Maybe you are one of those dog owners who has come home before to find a trash can lid still over your dog's head and your dog looking at you, wondering what happened to him while you were gone. If the garbage can lid has ever attacked your dog, or rather your dog would like you to believe he was attacked by a garbage can lid while you were gone, you may need to know how to teach your dog to stay out of the garbage. Things left in your garbage, including aging food, can certainly make your dog ill. Dogs who raid the garbage can while you are away can not only become sick by what they find, but it can also create quite the mess within your home. Your dog may just dump the can out right where it is, take what he wants, and then leave it alone. Other dogs tend to drag the contents of the garbage from one end of the house to another.
An easy and simple way to keep your dog out of the garbage can is to keep your garbage can inaccessible to your dog. This is not always possible, so you may have to train your dog to stay away from the garbage altogether. Some tricks may include ensuring your dog is never bored and is entertained or resting when you are away from him. You can train your dog to stay away from the garbage if you can catch him in the act often enough. However, it might even be easier to ensure you have dog-friendly garbage cans and aren't leaving tasty temptations lying around and then telling your dog to leave them alone.
To teach your dog to stay out of the garbage, you are going to need some delicious treats that he can eat. You also need time with your dog to catch him in the act. Activities for your dog to do other than rake through the garbage while you are busy or away from him will be imperative to training this as well. You can either tire him out before you leave the house or leave him with something to do to entertain himself while you are away. If your dog is used to getting in the garbage this may take some time and some patience, so be sure to be in training mode and on alert any time you were home with your dog.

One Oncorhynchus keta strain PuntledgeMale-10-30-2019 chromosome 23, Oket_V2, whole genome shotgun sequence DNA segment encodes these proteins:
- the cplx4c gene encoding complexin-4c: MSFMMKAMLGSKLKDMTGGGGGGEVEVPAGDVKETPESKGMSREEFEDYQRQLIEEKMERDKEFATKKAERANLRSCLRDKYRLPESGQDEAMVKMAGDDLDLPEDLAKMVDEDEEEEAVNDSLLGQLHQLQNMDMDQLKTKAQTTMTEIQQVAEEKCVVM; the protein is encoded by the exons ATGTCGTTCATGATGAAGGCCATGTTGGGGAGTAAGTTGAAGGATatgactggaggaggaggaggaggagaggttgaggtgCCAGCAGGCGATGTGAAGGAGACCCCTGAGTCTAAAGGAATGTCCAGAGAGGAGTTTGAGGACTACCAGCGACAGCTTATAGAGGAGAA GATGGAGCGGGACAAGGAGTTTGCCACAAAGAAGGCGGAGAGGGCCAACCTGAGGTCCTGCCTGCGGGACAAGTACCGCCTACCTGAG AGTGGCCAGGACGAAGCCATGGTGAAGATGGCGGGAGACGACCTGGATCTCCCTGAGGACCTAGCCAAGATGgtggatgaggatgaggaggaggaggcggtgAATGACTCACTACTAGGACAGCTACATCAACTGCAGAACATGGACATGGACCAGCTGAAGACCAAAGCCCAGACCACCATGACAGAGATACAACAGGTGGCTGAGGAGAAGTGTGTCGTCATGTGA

Well, I used the method of telling Lucky "drop it" when he's near the trash. It's weird since he's not picking up anything when I catch him, but I want to train him in advance with particularly the garbage can. To me, telling him "drop it" when he is actually going in the garbage is less effective than training in advance.
P.s. ripping my hair out from all the questions I submitted.
Hello Kien, I suggest teaching a "Leave It" command for the trash. You are correct that drop it means drop something in your mouth. There are several writers at wag and not all articles are written by me so sorry if any advice is conflicting. Check out the article that I have linked below and follow the "Leave It" method to teach leave it. That article was written to help with biting but the leave it command taught there can be taught for the trashcan too because leave it means leave that thing alone and forget about it. https://wagwalking.com/training/train-a-shih-tzu-puppy-to-not-bite It's very important when you practice the command to practice with at least two treats, one that your dog is supposed to leave alone and a DIFFERENT treat that you reward him with. You want him to learn to never expect to get what he is leaving alone (while practicing that will be the treat that he should leave alone). I also suggest booby trapping the trashcan and putting a lid on it or putting it somewhere out of sight. Lucky is large and it will be very difficult to consistently get him to leave it alone if it's left out and open because Everytime he gets into it, the trashcan rewards him for it with food (it untrains him essentially). If you leave the trashcan out with a lid on, then you can purchase a alarm device that goes off when two magnets move apart. The noise will essentially catch him in the act when he moves the trachcan lid to get into the can. These devices are usually used for doors and windows to let you know when someone is breaking in or a toddler is going outside to a pool, so they are loud and will surprise him. Best of luck training, Caitlin Crittenden
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